— In 2007 the victim of a gang rape was sentenced to 200 lashes and six years in jail for having been in an unrelated man’s car at the time. She was pardoned by King Abdullah, although he maintained the sentence had been fair

Source: Archives

McCain Seals GOP Nomination As Romney Suspends Campaign

McCain Seals GOP Nomination As Romney Suspends Campaign

AP News

Feb 07, 2008 13:04 EST

John McCain effectively sealed the Republican presidential nomination on Thursday as chief rival Mitt Romney suspended his faltering presidential campaign. "I must now stand aside, for our party and our country," Romney told conservatives.

"If I fight on in my campaign, all the way to the convention, I would forestall the launch of a national campaign and make it more likely that Senator Clinton or Obama would win. And in this time of war, I simply cannot let my campaign, be a part of aiding a surrender to terror," Romney told the Conservative Political Action Conference in Washington.

Romney's decision leaves McCain as the top man standing in the GOP race, with Mike Huckabee and Ron Paul far behind in the delegate hunt. It was a remarkable turnaround for McCain, who some seven months ago was barely viable, out of cash and losing staff. The four-term Arizona senator, denied his party's nomination in 2000, was poised to succeed George W. Bush as the GOP standard-bearer.

Romney launched his campaign almost a year ago in his native Michigan. The former Massachusetts governor and venture capitalist invested more than $40 million of his own money into the race, counted on early wins in Iowa and New Hampshire that never materialized and won just seven states on Super Tuesday, mostly small caucus states.

McCain took the big prizes of New York and California.

"This is not an easy decision for me. I hate to lose. My family, my friends and our supporters... many of you right here in this room... have given a great deal to get me where I have a shot at becoming President. If this were only about me, I would go on. But I entered this race because I love America."

McCain prevailed in most of the Super Tuesday states, moving closer to the numbers needed to officially win the nomination. Overall, McCain led with 707 delegates, to 294 for Romney and 195 for Huckabee. It takes 1,191 to win the nomination at this summer's convention in St. Paul, Minn.

"I disagree with Senator McCain on a number of issues, as you know. But I agree with him on doing whatever it takes to be successful in Iraq, on finding and executing Osama bin Laden, and on eliminating al-Qaida and terror," Romney said.

Romney acknowledged the obstacles to beating McCain.

"As of today, more than 4 million people have given me their vote for president, that's of course, less than Senator McCain's 4.7 million, but quite a statement nonetheless. Eleven states have given me their nod, compared to his 13. Of course, because size does matter, he's doing quite a bit better with the number of delegates he's got," Romney said.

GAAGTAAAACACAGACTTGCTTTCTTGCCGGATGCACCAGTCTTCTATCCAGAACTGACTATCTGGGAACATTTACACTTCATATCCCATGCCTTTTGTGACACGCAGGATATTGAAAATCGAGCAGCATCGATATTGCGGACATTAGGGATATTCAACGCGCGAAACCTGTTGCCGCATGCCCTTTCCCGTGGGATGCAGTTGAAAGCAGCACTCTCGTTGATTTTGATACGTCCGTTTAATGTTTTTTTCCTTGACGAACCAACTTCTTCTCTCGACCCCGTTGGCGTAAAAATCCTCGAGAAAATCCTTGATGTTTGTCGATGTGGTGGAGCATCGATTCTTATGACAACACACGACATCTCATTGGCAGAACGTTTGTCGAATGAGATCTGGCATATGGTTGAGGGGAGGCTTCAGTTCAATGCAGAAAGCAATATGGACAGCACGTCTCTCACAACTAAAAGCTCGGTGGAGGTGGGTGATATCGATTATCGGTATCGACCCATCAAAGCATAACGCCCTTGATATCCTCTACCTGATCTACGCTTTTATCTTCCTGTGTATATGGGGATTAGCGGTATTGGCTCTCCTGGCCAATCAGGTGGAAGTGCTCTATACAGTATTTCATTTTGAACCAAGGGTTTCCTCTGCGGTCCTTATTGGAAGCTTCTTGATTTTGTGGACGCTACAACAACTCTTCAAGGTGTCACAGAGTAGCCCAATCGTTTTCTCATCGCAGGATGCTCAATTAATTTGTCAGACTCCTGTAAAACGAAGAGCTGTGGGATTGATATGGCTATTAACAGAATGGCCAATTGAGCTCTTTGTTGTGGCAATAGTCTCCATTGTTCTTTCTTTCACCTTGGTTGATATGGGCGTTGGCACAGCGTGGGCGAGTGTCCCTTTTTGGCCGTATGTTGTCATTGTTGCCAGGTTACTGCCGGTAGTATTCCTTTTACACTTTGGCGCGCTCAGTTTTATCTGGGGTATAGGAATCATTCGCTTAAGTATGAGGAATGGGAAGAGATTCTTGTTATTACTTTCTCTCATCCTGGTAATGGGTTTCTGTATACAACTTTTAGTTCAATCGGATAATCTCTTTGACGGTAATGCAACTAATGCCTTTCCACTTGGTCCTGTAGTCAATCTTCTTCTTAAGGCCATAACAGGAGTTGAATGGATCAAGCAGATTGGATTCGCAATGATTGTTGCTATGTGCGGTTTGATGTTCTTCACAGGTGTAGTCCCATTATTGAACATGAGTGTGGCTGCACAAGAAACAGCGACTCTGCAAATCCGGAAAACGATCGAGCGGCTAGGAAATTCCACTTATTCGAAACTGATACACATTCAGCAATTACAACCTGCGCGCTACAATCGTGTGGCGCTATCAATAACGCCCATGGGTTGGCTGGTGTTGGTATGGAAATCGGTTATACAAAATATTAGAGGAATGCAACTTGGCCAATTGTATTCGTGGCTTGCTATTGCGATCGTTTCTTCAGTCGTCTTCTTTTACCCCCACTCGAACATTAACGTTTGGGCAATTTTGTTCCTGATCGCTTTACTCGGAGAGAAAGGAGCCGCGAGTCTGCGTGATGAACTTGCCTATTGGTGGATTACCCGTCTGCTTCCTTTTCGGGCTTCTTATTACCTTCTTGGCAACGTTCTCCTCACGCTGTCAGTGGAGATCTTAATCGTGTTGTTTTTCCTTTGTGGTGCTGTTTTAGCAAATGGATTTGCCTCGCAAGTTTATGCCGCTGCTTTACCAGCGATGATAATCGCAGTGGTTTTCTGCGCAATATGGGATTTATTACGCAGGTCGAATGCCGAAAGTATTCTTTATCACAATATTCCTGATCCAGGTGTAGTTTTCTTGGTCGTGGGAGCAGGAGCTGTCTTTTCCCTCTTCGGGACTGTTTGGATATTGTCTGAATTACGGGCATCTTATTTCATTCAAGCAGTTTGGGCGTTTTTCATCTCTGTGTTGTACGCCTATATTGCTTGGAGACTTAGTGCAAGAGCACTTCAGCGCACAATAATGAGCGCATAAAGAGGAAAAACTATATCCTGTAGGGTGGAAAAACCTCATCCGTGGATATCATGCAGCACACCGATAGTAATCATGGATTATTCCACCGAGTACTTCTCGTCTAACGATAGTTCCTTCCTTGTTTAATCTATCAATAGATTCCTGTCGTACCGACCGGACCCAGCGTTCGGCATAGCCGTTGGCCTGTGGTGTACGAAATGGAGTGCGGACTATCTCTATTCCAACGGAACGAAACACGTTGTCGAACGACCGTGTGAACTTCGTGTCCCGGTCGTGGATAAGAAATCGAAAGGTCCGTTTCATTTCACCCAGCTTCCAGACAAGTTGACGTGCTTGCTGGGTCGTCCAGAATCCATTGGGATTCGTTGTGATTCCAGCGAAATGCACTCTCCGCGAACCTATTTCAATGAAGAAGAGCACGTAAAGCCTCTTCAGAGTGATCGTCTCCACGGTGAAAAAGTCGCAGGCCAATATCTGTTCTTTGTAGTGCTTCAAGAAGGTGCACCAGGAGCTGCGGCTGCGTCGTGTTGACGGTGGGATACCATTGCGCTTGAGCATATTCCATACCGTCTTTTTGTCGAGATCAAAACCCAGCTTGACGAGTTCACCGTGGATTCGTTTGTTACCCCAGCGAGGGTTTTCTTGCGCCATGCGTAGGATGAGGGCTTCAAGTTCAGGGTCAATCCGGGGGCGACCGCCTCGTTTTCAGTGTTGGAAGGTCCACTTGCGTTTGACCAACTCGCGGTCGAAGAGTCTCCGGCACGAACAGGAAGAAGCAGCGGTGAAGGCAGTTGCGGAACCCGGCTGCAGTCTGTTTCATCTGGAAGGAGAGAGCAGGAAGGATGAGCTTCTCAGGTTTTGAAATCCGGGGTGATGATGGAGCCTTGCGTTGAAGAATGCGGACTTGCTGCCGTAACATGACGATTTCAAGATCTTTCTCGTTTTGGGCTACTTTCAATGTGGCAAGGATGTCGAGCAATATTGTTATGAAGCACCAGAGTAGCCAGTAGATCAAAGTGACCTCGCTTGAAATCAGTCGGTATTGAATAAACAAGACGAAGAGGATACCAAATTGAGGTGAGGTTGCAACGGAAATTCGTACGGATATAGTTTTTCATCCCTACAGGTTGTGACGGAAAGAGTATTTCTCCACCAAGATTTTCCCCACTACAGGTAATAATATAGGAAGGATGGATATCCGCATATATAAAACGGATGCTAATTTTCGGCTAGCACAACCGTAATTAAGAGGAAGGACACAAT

The Huckabee campaign said the former Arkansas governor would push on.

"We're still in the race and we're still competing for delegates, and today demonstrates how long and windy to the White House this is," said Chip Saltsman, Huckabee's campaign manager.

Romney's departure from the race came almost a year after his formal entrance, when the Michigan native declared his candidacy on Feb. 12, 2007, at the Henry Ford Museum of Innovation in Dearborn, Mich.

Over the ensuing 12 months, Romney sought the support of conservatives with a family values campaign, emphasizing his opposition to abortion and gay marriage, as well as his support for tax cuts and health insurance that would benefit middle-class families.

"We need to teach our children that before they have babies, they get married," he told voters at his campaign events.

But he was dogged by charges of flip-flopping, a criticism that undermined the candidacy of another Massachusetts hopeful — John Kerry in 2004. In seeking to unseat Sen. Edward M. Kennedy in 1994, Romney said he would be a better advocate for gay rights than his rival and he favored abortion rights.

Throughout his campaign, Romney was questioned by voters and the media about his Mormon faith. Hoping assuage voters skeptical of electing a Mormon president, Romney gave speech on Dec. 6 in College Station, Texas, that explicitly recalled remarks John F. Kennedy made in 1960 in an effort to quell anti-Catholic bias. He vowed to serve the interests of the nation, not the church, if elected president.